June 29, 2009

College of Teacher Ed unveils online autism-focused M.Ed.

Posted: June 29, 2009

The College of Teacher Education and Leadership at Arizona State University has announced a new master’s degree – M.Ed. in Special Education Consultation and Collaboration: Autism Emphasis – that will be offered online as part of ASU Online and Extended Education programming.

The program, the first of its kind in Arizona, is designed to fit the needs of many different types of service providers for individuals with autism.  While the advanced degree will appeal to teachers, its content is expected to attract social workers, doctors, music therapists, psychologists, occupational therapists, behavioral therapists and more.

“For the first time, ASU is offering a high-quality online M.Ed. in special education with an emphasis on autism,” says Kathleen McCoy, degree program coordinator.  “This is an important program because, as the numbers of children within the ASD (Autism Spectrum Disorder) continue to rise, the state and the nation are unable to meet their academic and social needs.”

Autism is a complex neurobiological disorder that typically lasts throughout a person’s lifetime and is part of a group of disorders known as ASD.  According to Autism Speaks, the country’s largest autism science and advocacy organization, one in 150 individuals is diagnosed with autism, making it more common than pediatric cancer, diabetes and AIDS combined.  The Centers for Disease Control and Prevention (CDC) has called autism a national public health crisis.

The time is right for such a degree, says McCoy.

“We have a serious teacher shortage in all areas of special education,” she says, adding, “but one of the most pronounced is in the area of autism.  This program, given the nature of the organization of courses, can provide a high-quality degree for adult learners who wish to finish their program more quickly than in a traditional semester format.”

The online degree features 33 hours of coursework, including ten classes and a practicum.  Courses are offered every 10 weeks.  Included are such classes as Foundations of Autism Spectrum Disorders, Characteristics of Children with Behavioral Disorders, Characteristics/Diagnosis of Learning Disabilities, and Reading and Communication Strategies for Individuals with Autism.  Several of the courses also can lead to Board Certified Behavior Analysis certification, as well as an ASU ASD certificate.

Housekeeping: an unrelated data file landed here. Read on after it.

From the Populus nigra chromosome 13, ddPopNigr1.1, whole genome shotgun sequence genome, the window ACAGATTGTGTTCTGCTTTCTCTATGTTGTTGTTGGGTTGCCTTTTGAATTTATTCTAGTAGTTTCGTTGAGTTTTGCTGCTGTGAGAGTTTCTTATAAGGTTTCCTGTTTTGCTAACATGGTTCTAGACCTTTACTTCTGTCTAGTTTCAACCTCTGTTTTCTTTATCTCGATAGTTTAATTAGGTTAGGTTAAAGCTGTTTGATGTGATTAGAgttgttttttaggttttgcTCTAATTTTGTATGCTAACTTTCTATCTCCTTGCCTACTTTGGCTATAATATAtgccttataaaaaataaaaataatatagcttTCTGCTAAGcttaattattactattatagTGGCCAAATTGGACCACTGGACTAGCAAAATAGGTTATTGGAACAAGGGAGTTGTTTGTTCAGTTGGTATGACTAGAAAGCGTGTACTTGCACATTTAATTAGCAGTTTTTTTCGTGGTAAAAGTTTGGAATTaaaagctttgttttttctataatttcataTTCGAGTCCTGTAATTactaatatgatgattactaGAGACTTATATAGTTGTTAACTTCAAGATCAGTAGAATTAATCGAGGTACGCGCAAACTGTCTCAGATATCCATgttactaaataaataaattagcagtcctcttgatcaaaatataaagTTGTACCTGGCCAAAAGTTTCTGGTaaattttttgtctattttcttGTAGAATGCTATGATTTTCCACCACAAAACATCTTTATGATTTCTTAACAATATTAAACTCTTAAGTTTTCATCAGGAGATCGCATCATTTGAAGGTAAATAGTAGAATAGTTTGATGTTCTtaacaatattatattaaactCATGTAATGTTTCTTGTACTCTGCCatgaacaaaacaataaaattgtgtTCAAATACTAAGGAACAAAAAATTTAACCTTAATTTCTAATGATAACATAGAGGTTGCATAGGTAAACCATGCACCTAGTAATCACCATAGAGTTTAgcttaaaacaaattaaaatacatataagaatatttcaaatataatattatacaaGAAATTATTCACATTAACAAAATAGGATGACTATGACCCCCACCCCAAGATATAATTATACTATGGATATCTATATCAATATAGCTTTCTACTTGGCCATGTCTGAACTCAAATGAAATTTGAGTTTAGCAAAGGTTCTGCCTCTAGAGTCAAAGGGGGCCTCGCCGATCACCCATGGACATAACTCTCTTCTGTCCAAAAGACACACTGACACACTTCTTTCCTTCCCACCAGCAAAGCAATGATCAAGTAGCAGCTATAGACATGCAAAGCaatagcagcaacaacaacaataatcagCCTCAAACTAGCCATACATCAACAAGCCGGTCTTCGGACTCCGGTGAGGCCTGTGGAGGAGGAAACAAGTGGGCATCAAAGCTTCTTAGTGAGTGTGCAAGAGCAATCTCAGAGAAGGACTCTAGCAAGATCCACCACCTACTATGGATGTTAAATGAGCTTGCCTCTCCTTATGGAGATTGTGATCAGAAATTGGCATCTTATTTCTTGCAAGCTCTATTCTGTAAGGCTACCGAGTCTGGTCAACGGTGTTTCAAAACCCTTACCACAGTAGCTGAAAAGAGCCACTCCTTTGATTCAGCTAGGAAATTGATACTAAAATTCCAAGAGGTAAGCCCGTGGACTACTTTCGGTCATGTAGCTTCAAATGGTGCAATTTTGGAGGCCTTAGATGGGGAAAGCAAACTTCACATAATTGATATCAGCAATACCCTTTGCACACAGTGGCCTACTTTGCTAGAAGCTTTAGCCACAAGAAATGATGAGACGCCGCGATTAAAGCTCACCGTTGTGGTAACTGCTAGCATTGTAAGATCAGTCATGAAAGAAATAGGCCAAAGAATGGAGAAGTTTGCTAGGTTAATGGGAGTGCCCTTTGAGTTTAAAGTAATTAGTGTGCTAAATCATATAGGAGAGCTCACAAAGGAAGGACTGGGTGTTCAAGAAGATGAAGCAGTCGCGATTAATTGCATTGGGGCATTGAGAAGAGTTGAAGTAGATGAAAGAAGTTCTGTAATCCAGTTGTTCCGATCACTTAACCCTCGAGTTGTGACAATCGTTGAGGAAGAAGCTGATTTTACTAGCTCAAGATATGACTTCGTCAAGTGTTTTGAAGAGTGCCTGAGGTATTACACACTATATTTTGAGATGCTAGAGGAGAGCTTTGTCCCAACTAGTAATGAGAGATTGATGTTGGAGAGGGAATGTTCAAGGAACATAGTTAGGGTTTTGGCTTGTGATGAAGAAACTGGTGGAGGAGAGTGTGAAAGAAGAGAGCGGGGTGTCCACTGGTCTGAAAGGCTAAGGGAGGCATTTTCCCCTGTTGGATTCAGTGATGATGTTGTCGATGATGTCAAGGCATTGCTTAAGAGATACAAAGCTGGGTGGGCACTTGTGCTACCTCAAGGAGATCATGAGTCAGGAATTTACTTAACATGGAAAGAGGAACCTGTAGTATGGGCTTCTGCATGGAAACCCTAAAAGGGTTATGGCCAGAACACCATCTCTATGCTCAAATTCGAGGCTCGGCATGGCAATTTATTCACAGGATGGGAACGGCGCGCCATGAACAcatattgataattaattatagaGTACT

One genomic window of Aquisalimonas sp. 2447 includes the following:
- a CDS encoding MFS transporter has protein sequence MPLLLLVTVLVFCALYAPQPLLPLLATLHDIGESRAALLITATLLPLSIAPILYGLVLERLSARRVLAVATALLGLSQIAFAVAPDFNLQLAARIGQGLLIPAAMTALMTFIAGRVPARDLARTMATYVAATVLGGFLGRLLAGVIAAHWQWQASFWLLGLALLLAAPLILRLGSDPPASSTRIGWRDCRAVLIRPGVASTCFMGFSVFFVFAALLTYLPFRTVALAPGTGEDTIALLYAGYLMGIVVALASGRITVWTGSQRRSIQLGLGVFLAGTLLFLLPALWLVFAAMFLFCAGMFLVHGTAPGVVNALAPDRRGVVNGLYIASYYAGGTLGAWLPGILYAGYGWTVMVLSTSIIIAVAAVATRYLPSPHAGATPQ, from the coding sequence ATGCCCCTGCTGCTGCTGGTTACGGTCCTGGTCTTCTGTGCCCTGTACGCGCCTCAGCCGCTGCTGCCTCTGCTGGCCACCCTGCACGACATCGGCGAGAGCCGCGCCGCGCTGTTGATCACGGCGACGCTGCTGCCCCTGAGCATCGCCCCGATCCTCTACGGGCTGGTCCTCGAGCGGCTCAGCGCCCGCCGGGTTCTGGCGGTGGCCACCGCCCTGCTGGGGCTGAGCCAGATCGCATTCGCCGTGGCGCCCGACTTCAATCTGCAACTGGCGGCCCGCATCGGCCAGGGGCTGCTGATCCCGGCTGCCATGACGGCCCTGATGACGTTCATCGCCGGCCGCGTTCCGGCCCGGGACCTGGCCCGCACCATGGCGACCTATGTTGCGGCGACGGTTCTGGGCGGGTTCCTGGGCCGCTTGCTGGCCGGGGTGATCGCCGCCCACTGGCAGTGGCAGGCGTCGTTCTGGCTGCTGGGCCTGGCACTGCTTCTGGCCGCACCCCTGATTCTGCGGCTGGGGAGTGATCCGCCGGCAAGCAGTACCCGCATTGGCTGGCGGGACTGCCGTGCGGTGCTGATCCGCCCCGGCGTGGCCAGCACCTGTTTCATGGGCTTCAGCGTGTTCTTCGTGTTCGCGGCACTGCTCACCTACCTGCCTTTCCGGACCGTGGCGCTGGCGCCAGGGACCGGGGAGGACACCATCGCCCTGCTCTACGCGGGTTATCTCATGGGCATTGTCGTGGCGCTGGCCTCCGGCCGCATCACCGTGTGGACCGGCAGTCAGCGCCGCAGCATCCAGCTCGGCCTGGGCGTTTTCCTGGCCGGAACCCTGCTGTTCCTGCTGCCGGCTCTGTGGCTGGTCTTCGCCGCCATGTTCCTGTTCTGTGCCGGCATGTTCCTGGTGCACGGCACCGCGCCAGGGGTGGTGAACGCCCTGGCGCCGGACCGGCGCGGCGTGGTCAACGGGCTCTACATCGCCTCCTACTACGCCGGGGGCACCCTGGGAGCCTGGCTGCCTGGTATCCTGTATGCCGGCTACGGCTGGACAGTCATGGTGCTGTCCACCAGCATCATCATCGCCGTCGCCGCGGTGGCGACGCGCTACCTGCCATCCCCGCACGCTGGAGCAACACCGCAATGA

“The state needs highly qualified personnel to work with the population found under the ASD,” says McCoy.  “We, at ASU, are meeting the needs of our community, state and nation by preparing teachers and other service providers a means to understand and meet the needs of individuals with autism.”

McCoy also notes the online element is important to the degree’s overall success.

“Adult learners need to be able to learn at times when they are refreshed and unstressed,” she says.  “They rarely have time to sit in a scheduled class that requires them to attend three hours a week after they have put in a full day’s work.

“Another beneficial aspect of the online class is the community that the learners create among each other.  Students get to know each other in a more intimate way because, through the classes, they may interact with every member several times during the week rather than just once a week.”

Marc Van Horne, director of distance learning technology for ASU, agrees with McCoy’s take on the online experience.

“I often talk about the ‘university experience,’” he says.  “It’s about interaction with faculty and peers.  This is not correspondence study; this is a rich, engaging educational experience with university faculty and other ASU students.”

The online M.Ed. may be the first of others to come from the College of Teacher Education and Leadership, says dean Mari Koerner.

“We believe very strongly in the importance of meeting the needs of the community,” she says.  “We are sensitive to always look for ways to improve our programs and offerings so that teachers can continue to learn in their professional lives as well as when they enter teaching.

“There are many opportunities to explore new offerings that address the needs of our community.”

For registration and program information, contact Rose Welsh at 602-543-3634 or via email at rose.welsh@asu.edu.  Scholarship information is available from Laura Valadez at 602-543-3634 or luara.valadez@asu.edu.  CTEL scholarship info is available at http://teach.asu.edu/financial_aid.

ASU’s Online and Extended Education is the fifth campus of ASU.  Currently, ASU Online offers 12 undergraduate and 21 graduate degree programs in disciplines such as business, engineering, education, nursing and the humanities.  The degree programs delivered online hold the same accreditation as the university’s traditional face-to-face programs.  For more information, go to http://asuonline.asu.edu.

 

Stephen Des Georges, Stephen.Desgeorges@asu.edu
480-727-0757
ASU Foundation